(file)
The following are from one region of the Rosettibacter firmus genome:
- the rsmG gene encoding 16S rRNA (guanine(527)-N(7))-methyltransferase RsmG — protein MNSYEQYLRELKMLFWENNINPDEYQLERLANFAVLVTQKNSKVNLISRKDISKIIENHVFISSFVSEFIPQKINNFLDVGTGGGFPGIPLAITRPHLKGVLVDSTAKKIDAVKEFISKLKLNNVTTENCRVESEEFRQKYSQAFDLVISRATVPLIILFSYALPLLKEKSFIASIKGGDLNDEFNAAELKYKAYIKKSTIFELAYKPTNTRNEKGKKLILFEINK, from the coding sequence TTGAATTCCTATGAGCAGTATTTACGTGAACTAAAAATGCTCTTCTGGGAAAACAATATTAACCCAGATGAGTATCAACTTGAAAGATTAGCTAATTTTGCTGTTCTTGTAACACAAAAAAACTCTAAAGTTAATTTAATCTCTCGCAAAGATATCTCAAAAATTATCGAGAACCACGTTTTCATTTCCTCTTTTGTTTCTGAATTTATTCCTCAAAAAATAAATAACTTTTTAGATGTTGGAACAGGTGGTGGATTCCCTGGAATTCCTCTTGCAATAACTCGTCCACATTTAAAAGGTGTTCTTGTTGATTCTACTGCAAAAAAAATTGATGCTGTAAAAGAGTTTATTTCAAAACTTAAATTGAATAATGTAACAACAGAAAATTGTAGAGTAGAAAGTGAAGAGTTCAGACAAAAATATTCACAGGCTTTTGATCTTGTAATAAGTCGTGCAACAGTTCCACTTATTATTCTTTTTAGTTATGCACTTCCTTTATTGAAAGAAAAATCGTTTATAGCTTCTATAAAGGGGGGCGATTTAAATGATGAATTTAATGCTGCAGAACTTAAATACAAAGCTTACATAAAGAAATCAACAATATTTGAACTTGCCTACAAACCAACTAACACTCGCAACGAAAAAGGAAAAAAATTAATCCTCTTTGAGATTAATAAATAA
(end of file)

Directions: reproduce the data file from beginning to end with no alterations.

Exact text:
The following are from one region of the Rosettibacter firmus genome:
- the rsmG gene encoding 16S rRNA (guanine(527)-N(7))-methyltransferase RsmG — protein MNSYEQYLRELKMLFWENNINPDEYQLERLANFAVLVTQKNSKVNLISRKDISKIIENHVFISSFVSEFIPQKINNFLDVGTGGGFPGIPLAITRPHLKGVLVDSTAKKIDAVKEFISKLKLNNVTTENCRVESEEFRQKYSQAFDLVISRATVPLIILFSYALPLLKEKSFIASIKGGDLNDEFNAAELKYKAYIKKSTIFELAYKPTNTRNEKGKKLILFEINK, from the coding sequence TTGAATTCCTATGAGCAGTATTTACGTGAACTAAAAATGCTCTTCTGGGAAAACAATATTAACCCAGATGAGTATCAACTTGAAAGATTAGCTAATTTTGCTGTTCTTGTAACACAAAAAAACTCTAAAGTTAATTTAATCTCTCGCAAAGATATCTCAAAAATTATCGAGAACCACGTTTTCATTTCCTCTTTTGTTTCTGAATTTATTCCTCAAAAAATAAATAACTTTTTAGATGTTGGAACAGGTGGTGGATTCCCTGGAATTCCTCTTGCAATAACTCGTCCACATTTAAAAGGTGTTCTTGTTGATTCTACTGCAAAAAAAATTGATGCTGTAAAAGAGTTTATTTCAAAACTTAAATTGAATAATGTAACAACAGAAAATTGTAGAGTAGAAAGTGAAGAGTTCAGACAAAAATATTCACAGGCTTTTGATCTTGTAATAAGTCGTGCAACAGTTCCACTTATTATTCTTTTTAGTTATGCACTTCCTTTATTGAAAGAAAAATCGTTTATAGCTTCTATAAAGGGGGGCGATTTAAATGATGAATTTAATGCTGCAGAACTTAAATACAAAGCTTACATAAAGAAATCAACAATATTTGAACTTGCCTACAAACCAACTAACACTCGCAACGAAAAAGGAAAAAAATTAATCCTCTTTGAGATTAATAAATAA